The boss of the camp was the foreman, but the real czar was the cook.  He had a helper who was termed a taffel or cookee.  When the meals were ready he announce “Grub pile”.  The menu had a sameness about it that bordered on monotonous.  Breakfast consisted of pork, beans (with or without vinegar), hot biscuits with molasses, tea and occasionally coffee.  Dinner was the same except stewed dried apples were added to the menu.  Supper was a duplicate of breakfast, except Sundays, when stewed prunes would appear on the menu.  Salt, pepper, and mustard were served at all meals and were called knick knacks.  When the logs were banked at the landings, they were visited periodically by a “scaler” who measured the logs with the Scribner rule, and estimated the number of feet in each log, afterward giving the owner a “scale bill” stating the number of logs scaled with their marks, and the number of board feet measure that they contained, and filed a copy of the same with the Lumber Inspector of La Crosse.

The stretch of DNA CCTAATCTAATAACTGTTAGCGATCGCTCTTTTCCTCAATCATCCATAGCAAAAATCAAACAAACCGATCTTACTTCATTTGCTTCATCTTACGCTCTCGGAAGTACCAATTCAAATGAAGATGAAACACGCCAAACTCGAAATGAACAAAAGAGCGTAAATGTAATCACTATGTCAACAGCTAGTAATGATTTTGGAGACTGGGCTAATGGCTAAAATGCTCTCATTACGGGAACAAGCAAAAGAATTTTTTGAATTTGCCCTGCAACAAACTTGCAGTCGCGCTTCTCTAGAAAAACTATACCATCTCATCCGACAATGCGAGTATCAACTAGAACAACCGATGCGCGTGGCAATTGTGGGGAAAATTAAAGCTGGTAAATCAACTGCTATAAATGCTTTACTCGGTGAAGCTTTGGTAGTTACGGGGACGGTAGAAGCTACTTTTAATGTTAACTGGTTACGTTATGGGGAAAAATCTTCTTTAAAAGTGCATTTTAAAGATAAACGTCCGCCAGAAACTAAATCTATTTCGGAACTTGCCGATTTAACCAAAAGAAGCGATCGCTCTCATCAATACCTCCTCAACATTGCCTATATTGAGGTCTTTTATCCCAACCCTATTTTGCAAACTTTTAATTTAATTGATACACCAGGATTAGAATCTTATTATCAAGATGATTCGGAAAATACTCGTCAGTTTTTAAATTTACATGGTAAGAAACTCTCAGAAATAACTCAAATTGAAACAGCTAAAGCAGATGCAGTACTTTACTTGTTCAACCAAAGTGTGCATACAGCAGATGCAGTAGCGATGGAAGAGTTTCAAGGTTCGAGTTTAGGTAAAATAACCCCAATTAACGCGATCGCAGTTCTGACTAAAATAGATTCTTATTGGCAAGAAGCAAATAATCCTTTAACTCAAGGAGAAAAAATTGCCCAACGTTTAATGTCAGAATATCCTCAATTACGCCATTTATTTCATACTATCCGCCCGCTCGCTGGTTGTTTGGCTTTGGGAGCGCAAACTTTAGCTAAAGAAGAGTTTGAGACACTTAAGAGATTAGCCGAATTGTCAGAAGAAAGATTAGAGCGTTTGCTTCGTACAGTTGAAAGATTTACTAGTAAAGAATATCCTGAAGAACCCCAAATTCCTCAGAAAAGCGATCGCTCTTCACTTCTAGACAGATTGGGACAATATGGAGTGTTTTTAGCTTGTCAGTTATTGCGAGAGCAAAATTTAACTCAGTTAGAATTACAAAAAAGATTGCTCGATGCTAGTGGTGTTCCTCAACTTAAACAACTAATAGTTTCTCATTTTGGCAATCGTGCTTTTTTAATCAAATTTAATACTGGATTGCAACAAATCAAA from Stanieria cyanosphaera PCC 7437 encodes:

After the years of lumbering, the pioneers settled down to raising cows for milk and meat. Thus dairying made large strides. Nearly every farmer made their living by having herds of cattle. Then to have twenty or thirty cattle was considered a good-sized enterprise. In 1981, farms having upwards of one hundred head of cows was commonplace. In the early years milk was hauled to market in cans by horses and wagons or sleighs, according to the weather. Later, it was necessary to have the cans of milk hauled by a covered, insulated truck. Sanitation is of utmost importance in marketing the raw milk. Levis has approximately 20 farmers at present (1981) who still are in dairying . Others are either working in the city of Neillsville or are in various businesses of their own.


Source: Town of Levis 125th Book (Provided by Clark Co. "The Jailhouse Museum") – 1856 - 1981, Author unknown.